Fast Facts on the U.S. Government's Work in Haiti: Funding
Following the tragic January 12, 2010, earthquake, the U.S. government (USG) has committed over $3.1 billion toward relief, recovery, and reconstruction, of which $2.2 billion has been disbursed as of September 30, 2011.
- Relief Assistance: The USG committed $1.3 billion in humanitarian relief assistance (rapid, life-saving emergency assistance). This support includes funding provided to fight the October 2010 cholera outbreak. USG relief assistance supported the deployment of search-and-rescue teams, provided emergency food assistance and safe drinking water, installed latrines and water systems, provided emergency shelter, re-established medical supply chains, restocked medical supply inventories, and helped to treat and prevent cholera.
- Recovery and Reconstruction Assistance: The USG has also committed $1.8 billion in recovery and reconstruction assistance to support recovery and begin long-term reconstruction activities in key development pillars identified in the five-year USG Haiti strategy. The USG implemented recovery activities in order to bridge the gap from emergency assistance to reconstruction, including implementation of cash-for-work rubble removal and shelter solution activities; construction of temporary infrastructure to house the Parliament and semi-permanent classrooms to allow students to return to school; support and technical assistance for the Interim Haiti Recovery Commission; and funding for Haitian debt relief. Reconstruction activities require in-depth exchanges with new partners and Government of Haiti (GOH) officials to design and implement projects toward a more stable and economically viable Haiti. Reconstruction assistance supports new post-earthquake initiatives, as well as projects that began prior to the earthquake, and continues to support Haiti’s economic recovery. To promote sustainable, long-term development, the USG has initiated site work to prepare for permanent houses in Haiti’s north, reconstructed the Ennery Bridge, initiated energy activities for the new Caracol Industrial Park, encouraged public-private partnerships to raise revenues for farmers, pioneered mobile banking, supported food security activities to increase crop yields, provided a basic health package to beneficiaries, increased physical access for disabled students and teachers, and supported first- and second- round presidential elections.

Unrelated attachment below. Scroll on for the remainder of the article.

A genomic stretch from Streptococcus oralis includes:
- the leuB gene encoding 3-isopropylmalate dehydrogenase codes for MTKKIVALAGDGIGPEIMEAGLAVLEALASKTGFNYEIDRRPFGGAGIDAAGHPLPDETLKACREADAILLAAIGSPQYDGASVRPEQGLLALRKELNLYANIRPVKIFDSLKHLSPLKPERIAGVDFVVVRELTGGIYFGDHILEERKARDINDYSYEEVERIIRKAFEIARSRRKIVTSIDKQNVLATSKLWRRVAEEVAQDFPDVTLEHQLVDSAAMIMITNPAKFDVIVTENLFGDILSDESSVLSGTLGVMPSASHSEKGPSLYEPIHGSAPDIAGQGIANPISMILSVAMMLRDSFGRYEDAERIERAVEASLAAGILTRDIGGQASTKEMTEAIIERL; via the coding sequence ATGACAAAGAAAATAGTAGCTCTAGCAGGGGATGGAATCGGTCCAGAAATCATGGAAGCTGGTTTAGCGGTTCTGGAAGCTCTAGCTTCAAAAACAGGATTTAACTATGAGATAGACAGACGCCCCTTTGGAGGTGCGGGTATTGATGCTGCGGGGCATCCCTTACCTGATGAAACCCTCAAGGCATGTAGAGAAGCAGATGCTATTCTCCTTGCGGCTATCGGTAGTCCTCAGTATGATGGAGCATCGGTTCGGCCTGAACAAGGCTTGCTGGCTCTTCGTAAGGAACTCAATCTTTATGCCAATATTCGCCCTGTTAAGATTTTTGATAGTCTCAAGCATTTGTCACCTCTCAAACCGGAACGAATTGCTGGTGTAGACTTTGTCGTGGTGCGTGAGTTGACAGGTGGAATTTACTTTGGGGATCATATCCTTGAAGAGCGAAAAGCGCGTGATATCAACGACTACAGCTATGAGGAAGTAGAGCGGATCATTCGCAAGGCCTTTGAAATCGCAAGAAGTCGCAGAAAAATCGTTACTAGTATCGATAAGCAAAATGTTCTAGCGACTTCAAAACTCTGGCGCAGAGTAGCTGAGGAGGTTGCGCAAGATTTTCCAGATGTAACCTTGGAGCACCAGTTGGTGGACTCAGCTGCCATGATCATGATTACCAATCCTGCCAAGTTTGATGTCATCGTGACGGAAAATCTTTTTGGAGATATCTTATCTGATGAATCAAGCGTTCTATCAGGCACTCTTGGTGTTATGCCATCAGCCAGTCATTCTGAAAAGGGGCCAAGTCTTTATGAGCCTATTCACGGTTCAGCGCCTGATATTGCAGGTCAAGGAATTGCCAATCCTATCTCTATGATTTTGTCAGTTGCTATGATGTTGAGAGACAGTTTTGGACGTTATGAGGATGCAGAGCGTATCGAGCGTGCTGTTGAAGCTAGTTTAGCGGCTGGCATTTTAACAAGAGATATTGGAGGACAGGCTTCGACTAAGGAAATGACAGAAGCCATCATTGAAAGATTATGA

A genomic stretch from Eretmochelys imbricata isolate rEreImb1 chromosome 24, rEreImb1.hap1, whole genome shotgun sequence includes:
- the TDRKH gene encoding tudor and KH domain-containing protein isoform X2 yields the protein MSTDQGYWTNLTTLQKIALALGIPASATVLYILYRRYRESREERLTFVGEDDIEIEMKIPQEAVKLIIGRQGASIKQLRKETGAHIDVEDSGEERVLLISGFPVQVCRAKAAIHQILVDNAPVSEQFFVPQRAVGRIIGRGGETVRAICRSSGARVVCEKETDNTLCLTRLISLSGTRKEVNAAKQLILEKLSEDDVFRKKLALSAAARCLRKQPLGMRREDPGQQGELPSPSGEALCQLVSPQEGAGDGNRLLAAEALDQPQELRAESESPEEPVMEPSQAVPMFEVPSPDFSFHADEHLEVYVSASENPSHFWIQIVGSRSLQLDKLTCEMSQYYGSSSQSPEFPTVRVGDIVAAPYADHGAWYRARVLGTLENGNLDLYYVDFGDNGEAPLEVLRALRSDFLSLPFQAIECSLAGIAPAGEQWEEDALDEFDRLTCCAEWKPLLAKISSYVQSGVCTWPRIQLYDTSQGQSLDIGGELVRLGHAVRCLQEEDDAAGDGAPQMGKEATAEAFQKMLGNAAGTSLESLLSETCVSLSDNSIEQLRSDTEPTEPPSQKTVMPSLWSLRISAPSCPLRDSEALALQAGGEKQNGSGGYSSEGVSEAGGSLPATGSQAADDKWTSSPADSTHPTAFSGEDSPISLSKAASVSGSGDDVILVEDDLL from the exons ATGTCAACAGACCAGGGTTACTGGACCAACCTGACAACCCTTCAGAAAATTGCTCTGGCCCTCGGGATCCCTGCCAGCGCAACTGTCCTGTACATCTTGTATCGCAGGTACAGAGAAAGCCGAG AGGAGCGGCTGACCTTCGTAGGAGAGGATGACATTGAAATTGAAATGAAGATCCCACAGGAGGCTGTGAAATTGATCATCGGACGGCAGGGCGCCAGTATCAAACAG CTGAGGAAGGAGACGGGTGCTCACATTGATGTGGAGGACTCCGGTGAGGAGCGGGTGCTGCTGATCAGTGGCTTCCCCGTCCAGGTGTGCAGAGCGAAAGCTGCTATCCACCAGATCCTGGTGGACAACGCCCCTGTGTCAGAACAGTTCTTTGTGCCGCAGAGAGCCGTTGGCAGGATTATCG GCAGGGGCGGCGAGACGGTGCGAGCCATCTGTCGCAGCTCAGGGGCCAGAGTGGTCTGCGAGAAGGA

How the USG Provides Assistance
The majority of USG funds in the first year following the earthquake were used to respond quickly to emergencies and humanitarian crises. Funding to respond to crises worldwide is pre-contracted or provided to traditional partners to respond quickly to save lives.
Since the earthquake, the USG has worked directly or through sub-awards in which USAID has worked with over 400 Haitian non-governmental organizations and firms and hundreds of local vendors; and USAID continues to award contracts to local organizations. Moving forward, the USG is increasing local contracting as reconstruction programs continue to be designed and awarded. USG programs will work specifically to build the capacity of Haitian organizations to receive direct funding for implementing USG projects and will provide technical assistance directly to the GOH, local governments, and Haiti’s parliament to build government capacity.
The USG is also funding new and innovative projects and encouraging Haitian entrepreneurship through USAID’s new Development Innovation Ventures (DIV) program and a new LEAD program which facilitates investments. USAID’s DIV program offers funding to new projects that have potential to address Haiti’s significant challenges and substantively improve development outcomes. The DIV Haiti initiative will invest in innovations tailored to the Haitian context, measure their impact, and scale up those that are successful. The LEAD program partners with Haitian businesses and U.S.-based investors to increase the development impact of remittances.